United search and rescue in the news: NY Post March 29 2015

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An Orthodox Jewish-founded search-and-rescue group is acquiring heavy-duty military equipment in the wake of Hurricane Sandy to help out in emergencies when standard vehicles just won’t cut it.
One of its most impressive recent acquisitions is a US Army cargo truck that’s turning heads in Flatbush, Brooklyn.
“A truck like this is a big asset,” said Lee Rosenberg, who founded the nonprofit about eight years ago.
Initially, the 30-member organization — which gets by on private donations and trains its members in everything from first aid to operating chainsaws — started off as a group of Orthodox ATV enthusiasts who responded to a missing person in the upstate town of Woodridge.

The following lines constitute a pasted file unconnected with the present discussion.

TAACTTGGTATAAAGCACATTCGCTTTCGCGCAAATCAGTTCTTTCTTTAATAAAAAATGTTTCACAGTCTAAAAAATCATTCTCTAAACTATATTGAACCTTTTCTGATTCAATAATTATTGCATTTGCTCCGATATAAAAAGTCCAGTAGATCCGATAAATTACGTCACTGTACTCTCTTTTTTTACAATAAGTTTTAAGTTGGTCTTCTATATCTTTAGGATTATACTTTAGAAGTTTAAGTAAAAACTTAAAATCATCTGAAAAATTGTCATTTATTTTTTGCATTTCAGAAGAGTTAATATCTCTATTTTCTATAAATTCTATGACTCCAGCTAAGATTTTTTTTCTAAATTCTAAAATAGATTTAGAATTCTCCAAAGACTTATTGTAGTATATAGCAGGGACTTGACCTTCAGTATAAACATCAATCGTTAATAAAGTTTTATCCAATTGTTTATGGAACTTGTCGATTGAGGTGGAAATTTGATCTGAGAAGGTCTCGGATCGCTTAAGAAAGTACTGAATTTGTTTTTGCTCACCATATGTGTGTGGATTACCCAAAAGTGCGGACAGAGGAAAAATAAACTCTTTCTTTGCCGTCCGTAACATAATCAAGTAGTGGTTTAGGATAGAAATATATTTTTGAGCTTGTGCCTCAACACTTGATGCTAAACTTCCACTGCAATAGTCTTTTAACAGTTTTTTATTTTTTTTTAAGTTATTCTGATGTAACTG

Hurricane Sandy made members realize that bigger is better in times of crisis.
That’s where the “deuce and a half” comes in, Rosenberg said of the truck with a payload of 2¹/₂ tons.
The AM General-made 1994 M35-A3 six-wheeler reaches a top speed of about 55 mph.
Group member Simon Rimpler paid about $10,000 for the mitzvah mobile, which he purchased from a pal last year.
Rimpler, 27, said he’s gotten plenty of curious reactions when he cruises around the neighborhood.
“People salute me,” he said.
And if he wears a baseball cap instead of a yarmulke, “They think I’m a bit of a redneck, playing around with a truck like this.”
Rimpler, a paramedic by trade and congregant at Flatbush Minyan on Avenue H, has been parking the truck behind the synagogue for about two months.
“It’s a deterrent. If some bad guy thinks the US Army is here, he’ll think twice,” said Rabbi Meir Fund.


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